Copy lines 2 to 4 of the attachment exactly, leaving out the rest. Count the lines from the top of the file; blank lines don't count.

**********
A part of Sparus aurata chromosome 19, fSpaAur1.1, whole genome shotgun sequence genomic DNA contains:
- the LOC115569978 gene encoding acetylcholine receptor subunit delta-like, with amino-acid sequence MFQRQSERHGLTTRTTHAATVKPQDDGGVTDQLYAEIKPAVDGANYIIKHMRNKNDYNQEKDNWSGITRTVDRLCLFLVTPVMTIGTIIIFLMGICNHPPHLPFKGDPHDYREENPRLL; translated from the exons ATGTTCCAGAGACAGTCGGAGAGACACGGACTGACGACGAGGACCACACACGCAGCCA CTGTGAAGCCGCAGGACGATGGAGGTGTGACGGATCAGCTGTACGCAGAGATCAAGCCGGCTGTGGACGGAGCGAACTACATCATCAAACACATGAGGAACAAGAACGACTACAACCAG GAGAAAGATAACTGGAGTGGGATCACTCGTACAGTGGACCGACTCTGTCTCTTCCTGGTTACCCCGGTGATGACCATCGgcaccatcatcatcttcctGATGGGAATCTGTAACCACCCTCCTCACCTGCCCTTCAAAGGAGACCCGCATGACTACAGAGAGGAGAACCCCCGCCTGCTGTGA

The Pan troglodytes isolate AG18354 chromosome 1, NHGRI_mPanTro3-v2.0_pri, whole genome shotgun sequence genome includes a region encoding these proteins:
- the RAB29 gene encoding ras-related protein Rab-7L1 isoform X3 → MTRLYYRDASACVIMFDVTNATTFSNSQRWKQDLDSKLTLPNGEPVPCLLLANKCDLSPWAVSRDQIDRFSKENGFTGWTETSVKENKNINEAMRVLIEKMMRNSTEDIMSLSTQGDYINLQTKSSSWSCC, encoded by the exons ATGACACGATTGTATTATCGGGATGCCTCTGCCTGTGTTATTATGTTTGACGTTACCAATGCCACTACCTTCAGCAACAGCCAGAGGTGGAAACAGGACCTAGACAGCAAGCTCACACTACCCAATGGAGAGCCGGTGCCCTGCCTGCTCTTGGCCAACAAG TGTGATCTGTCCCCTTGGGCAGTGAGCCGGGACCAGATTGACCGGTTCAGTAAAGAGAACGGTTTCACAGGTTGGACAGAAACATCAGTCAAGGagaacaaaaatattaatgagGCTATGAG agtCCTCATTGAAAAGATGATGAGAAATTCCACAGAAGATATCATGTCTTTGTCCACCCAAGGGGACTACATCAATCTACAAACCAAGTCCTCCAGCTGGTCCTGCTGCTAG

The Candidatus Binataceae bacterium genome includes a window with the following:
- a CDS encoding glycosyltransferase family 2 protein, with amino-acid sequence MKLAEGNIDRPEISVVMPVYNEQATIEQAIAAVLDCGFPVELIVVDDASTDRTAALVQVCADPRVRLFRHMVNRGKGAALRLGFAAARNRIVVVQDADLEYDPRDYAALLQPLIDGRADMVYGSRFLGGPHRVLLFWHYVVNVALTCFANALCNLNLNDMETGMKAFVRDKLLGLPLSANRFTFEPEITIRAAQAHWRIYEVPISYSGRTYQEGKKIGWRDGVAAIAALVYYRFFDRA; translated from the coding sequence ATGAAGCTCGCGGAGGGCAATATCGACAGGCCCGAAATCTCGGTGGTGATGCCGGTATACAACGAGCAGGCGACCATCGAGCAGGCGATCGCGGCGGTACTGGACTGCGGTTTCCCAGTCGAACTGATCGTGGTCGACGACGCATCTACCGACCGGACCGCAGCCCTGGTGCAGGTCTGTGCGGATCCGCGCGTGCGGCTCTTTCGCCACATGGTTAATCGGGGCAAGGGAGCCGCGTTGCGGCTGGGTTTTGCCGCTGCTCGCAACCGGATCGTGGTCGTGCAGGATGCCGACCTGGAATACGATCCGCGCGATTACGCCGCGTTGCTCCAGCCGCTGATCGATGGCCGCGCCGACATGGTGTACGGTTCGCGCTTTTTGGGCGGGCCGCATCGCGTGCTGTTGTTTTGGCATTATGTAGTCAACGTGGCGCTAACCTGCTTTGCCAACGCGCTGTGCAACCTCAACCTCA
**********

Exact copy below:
- the LOC115569978 gene encoding acetylcholine receptor subunit delta-like, with amino-acid sequence MFQRQSERHGLTTRTTHAATVKPQDDGGVTDQLYAEIKPAVDGANYIIKHMRNKNDYNQEKDNWSGITRTVDRLCLFLVTPVMTIGTIIIFLMGICNHPPHLPFKGDPHDYREENPRLL; translated from the exons ATGTTCCAGAGACAGTCGGAGAGACACGGACTGACGACGAGGACCACACACGCAGCCA CTGTGAAGCCGCAGGACGATGGAGGTGTGACGGATCAGCTGTACGCAGAGATCAAGCCGGCTGTGGACGGAGCGAACTACATCATCAAACACATGAGGAACAAGAACGACTACAACCAG GAGAAAGATAACTGGAGTGGGATCACTCGTACAGTGGACCGACTCTGTCTCTTCCTGGTTACCCCGGTGATGACCATCGgcaccatcatcatcttcctGATGGGAATCTGTAACCACCCTCCTCACCTGCCCTTCAAAGGAGACCCGCATGACTACAGAGAGGAGAACCCCCGCCTGCTGTGA

The Pan troglodytes isolate AG18354 chromosome 1, NHGRI_mPanTro3-v2.0_pri, whole genome shotgun sequence genome includes a region encoding these proteins:
- the RAB29 gene encoding ras-related protein Rab-7L1 isoform X3 → MTRLYYRDASACVIMFDVTNATTFSNSQRWKQDLDSKLTLPNGEPVPCLLLANKCDLSPWAVSRDQIDRFSKENGFTGWTETSVKENKNINEAMRVLIEKMMRNSTEDIMSLSTQGDYINLQTKSSSWSCC, encoded by the exons ATGACACGATTGTATTATCGGGATGCCTCTGCCTGTGTTATTATGTTTGACGTTACCAATGCCACTACCTTCAGCAACAGCCAGAGGTGGAAACAGGACCTAGACAGCAAGCTCACACTACCCAATGGAGAGCCGGTGCCCTGCCTGCTCTTGGCCAACAAG TGTGATCTGTCCCCTTGGGCAGTGAGCCGGGACCAGATTGACCGGTTCAGTAAAGAGAACGGTTTCACAGGTTGGACAGAAACATCAGTCAAGGagaacaaaaatattaatgagGCTATGAG agtCCTCATTGAAAAGATGATGAGAAATTCCACAGAAGATATCATGTCTTTGTCCACCCAAGGGGACTACATCAATCTACAAACCAAGTCCTCCAGCTGGTCCTGCTGCTAG